We should be well on the way to solving the climate crisis by now.
According to the Paris Agreement, last year should have been the year that all countries presented their commitments to cut carbon emissions for limiting global climate heating to within 1.5oC of pre-industrial levels.
Saheed Babajide, a young animal production graduate and a manager at a national milk production company in Iseyin, Nigeria, is a beneficiary of the government's youth agriculture intervention programme. But he feels he received almost no training during the three years he participated.
Prioritising water governance and ensuring data collection and investment in groundwater use around the world are some of the key issues that need to be addressed with regards to achieving development goals.
Global food systems have been failing most people for a long time, and the COVID-19 pandemic has made a critical situation even worse. 265 million people are threatened by famine, up 50% on last year; 700 million suffer from chronic hunger; and 2 billion more from malnutrition, with obesity and associated diet-related diseases increasing in all world regions.
This World Water Day
, we celebrate the value of water, which at first might be a given: after all, water is the basis of all life. Without water we have no health, wealth, equality, or education.
In the midst of a global pandemic, when the presence of water in our lives has never seemed more important, its future availability has also never been more uncertain.
The global community is celebrating World Water Day 2021
. In the COVID-19 pandemic era, the importance and value of water for all people has never been clearer. Access to safe water is essential for public health and thriving communities.
The mouth is a barometer of social inequities -- it reflects the injustices in our society. As George Cuvier
, an 18th century naturalist said: "Show me your teeth, and I will tell you who you are". To me, as a dentist, the mouth is like a microscope that reveals more than just tooth decay. It exposes us to a world where people lack access to water, health, quality education and live on low income.
Water is integral to sustainable development, but we are well behind on the goals and targets that we have set ourselves.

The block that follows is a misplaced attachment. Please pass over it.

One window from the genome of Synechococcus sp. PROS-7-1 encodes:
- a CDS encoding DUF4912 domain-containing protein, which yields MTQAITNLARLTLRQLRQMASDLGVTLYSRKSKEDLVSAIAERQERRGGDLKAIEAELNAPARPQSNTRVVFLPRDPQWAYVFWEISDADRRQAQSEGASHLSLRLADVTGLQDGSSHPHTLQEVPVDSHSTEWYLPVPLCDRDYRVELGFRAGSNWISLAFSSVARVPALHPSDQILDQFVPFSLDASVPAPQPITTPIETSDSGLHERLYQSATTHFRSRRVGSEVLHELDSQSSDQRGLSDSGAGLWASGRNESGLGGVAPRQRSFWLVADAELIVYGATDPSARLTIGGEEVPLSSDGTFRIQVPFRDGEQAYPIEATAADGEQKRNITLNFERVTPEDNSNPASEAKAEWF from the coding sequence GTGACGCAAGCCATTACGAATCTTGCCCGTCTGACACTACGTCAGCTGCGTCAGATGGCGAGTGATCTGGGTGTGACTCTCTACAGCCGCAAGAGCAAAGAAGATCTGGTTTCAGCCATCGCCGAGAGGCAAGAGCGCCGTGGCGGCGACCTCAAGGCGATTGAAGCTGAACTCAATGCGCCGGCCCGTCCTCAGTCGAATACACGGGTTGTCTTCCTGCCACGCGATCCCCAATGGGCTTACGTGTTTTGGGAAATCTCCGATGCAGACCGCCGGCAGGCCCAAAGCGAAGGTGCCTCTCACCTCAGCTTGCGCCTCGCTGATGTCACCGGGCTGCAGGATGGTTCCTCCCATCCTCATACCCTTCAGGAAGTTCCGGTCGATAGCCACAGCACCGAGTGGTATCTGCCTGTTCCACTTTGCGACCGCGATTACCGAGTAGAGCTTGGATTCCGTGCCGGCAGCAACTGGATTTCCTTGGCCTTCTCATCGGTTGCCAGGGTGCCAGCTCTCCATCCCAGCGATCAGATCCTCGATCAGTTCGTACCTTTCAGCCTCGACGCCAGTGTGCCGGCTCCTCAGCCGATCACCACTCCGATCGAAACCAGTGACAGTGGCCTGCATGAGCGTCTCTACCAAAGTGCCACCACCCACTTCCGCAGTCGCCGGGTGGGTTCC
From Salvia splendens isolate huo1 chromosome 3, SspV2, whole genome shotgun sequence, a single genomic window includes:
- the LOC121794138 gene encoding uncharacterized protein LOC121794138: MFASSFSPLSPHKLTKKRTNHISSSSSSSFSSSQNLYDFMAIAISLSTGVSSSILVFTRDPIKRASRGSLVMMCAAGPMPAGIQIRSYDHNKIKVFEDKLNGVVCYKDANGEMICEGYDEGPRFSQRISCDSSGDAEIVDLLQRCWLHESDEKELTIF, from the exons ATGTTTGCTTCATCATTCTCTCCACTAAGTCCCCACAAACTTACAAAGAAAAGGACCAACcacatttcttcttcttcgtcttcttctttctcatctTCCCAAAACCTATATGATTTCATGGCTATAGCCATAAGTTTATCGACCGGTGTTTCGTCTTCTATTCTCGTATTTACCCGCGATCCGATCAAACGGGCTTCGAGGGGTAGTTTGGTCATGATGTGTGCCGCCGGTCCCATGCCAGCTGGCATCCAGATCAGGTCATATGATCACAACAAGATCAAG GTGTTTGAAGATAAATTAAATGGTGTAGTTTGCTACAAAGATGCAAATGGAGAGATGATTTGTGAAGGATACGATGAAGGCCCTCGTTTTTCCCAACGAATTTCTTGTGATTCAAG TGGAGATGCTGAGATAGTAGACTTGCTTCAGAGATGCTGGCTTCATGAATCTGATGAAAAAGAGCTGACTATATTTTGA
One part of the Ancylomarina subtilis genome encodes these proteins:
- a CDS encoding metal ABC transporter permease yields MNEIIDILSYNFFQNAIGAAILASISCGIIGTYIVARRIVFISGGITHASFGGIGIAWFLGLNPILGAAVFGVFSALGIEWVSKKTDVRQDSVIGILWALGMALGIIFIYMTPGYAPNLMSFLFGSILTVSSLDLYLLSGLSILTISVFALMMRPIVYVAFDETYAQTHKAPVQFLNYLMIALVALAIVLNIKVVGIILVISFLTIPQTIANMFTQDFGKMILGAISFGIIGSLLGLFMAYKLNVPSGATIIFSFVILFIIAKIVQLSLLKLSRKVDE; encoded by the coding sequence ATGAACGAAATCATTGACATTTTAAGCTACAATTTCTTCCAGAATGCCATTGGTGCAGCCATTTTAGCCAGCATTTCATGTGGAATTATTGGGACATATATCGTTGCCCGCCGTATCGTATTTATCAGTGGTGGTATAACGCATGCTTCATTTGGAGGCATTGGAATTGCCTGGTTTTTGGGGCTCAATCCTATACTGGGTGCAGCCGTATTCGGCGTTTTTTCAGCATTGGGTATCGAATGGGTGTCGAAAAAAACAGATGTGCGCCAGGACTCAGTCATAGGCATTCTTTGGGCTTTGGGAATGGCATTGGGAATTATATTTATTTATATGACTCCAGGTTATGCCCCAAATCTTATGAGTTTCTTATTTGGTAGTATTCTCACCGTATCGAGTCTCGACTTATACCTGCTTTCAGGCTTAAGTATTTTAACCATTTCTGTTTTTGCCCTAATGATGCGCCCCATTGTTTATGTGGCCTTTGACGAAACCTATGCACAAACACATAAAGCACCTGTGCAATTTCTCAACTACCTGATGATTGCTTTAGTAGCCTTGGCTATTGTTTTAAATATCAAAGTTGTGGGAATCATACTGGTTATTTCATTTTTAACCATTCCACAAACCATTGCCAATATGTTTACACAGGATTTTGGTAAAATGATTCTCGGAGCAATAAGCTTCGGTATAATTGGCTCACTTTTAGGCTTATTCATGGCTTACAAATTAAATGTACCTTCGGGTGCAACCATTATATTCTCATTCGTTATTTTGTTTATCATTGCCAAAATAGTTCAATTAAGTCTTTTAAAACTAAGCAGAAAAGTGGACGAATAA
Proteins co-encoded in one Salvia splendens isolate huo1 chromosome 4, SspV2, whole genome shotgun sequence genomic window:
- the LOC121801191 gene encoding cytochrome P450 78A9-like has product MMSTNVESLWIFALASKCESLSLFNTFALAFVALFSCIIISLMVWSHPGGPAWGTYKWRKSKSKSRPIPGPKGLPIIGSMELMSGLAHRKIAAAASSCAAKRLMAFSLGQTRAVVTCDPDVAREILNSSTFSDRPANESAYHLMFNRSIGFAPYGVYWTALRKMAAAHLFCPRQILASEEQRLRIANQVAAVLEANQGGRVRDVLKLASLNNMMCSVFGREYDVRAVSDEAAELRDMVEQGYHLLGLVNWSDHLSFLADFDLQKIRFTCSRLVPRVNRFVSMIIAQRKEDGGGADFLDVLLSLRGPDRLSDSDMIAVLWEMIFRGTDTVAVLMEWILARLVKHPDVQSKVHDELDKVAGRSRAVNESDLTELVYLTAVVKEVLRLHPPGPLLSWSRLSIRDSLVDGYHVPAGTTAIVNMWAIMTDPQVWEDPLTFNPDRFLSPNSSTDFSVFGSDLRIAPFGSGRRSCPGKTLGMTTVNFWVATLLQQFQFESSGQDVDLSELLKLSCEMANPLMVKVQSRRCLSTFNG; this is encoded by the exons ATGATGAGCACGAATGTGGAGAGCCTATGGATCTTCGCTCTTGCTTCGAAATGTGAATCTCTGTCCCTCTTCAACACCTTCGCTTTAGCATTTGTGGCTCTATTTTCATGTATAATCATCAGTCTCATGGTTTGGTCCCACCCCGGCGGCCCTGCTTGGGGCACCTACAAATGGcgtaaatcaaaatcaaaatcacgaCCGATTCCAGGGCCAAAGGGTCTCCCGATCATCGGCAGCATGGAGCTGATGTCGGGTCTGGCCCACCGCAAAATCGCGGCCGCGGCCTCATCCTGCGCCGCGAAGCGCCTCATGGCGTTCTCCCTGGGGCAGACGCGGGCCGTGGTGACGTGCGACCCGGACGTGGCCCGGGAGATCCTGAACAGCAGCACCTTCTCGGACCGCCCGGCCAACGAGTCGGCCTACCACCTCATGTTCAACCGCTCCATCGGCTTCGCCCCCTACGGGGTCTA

For many, the last year will be remembered as the time our day-to-day lives screeched to a halt. As Covid-19 spread mercilessly across the world, wreaking havoc on health and livelihoods, world leaders, health experts and scientists grappled with how to protect populations and stem the tide of the virus.
During the height of the COVID-19 lockdowns, while many sought safety being at home, women in the healthcare, child care, aged care, teaching and services fields — who hold the majority of jobs in those occupations — went to work everyday.
I observed the Group of 77 (G77) shortly after the 1964 Geneva Conference on Trade and Development (UNCTAD), the 1968 UNCTAD 2 in New Delhi and the 1972 UNCTAD 3 in Santiago. The Group was influential at the time, benefiting from several factors helpful for its functioning which are no longer present, namely:
The United Nations Special Envoy for Yemen has warned that the world’s worst humanitarian crisis, is rapidly deteriorating as Yemenis, including women and children, face hunger, injury and death.
Women get freezing cold in trains and in big city offices because the air conditioning is set for men’s sensitivity to the cold. They spend the whole theatre interval (when visits to the theatre were still possible) in the queue because there are too few toilets.
The COVID-19 crisis poses an unprecedented threat to development in the Asia-Pacific region that could reverse much of the hard-earned progress made in recent years. The good news is we know how to tackle this challenge. Recovery from the pandemic and our global efforts to deliver the United Nations Sustainable Development Goals (SDGs) by 2030 must go hand-in-hand. The Goals provide a compass to navigate this crisis, faster and greener, everywhere and for everyone.
Climate change is one of the most pressing issues that the world is collectively facing at the moment. It is contended that strengthening the global response is pertinent to combat the threat of climate change.
The fight for equality around the globe has taken a few steps forward in some countries which provides a glimmer of hope for future generations for increased female participation and representation. However, that particular fight is taking new shapes and forms in multiple corners of the world, where women are still persecuted, silenced, threatened, killed, harassed, and stripped off their basic human rights on a daily basis. The question today is, when will the world become a safer place for women and girls?
Last year, only $368 billion of a $14.6tn budget geared towards COVID-19 recovery measures across the world’s largest 50 countries took into account green recovery initiatives, according to a report launched yesterday, Mar. 10.
After getting tired of searching for employment for seven years, Feston Zale from Chileka area in Malawi’s Southern Region decided to venture into agribusiness.
The gender gap in mobile phone ownership is well-documented. For years now, the financial inclusion community has been trying to get phones into the hands of more women at the last mile — spurred on by mounting evidence that mobile money can increase women’s financial resilience, expand their economic opportunities and improve their intra-household bargaining power.
When on 15 February the chair of the World Trade Organization’s (WTO’s) General Council, Ambassador David Walker of New Zealand, announced that Dr. Ngozi Okonjo-Iweala would be the new Director-General, the mood among delegates was of relief.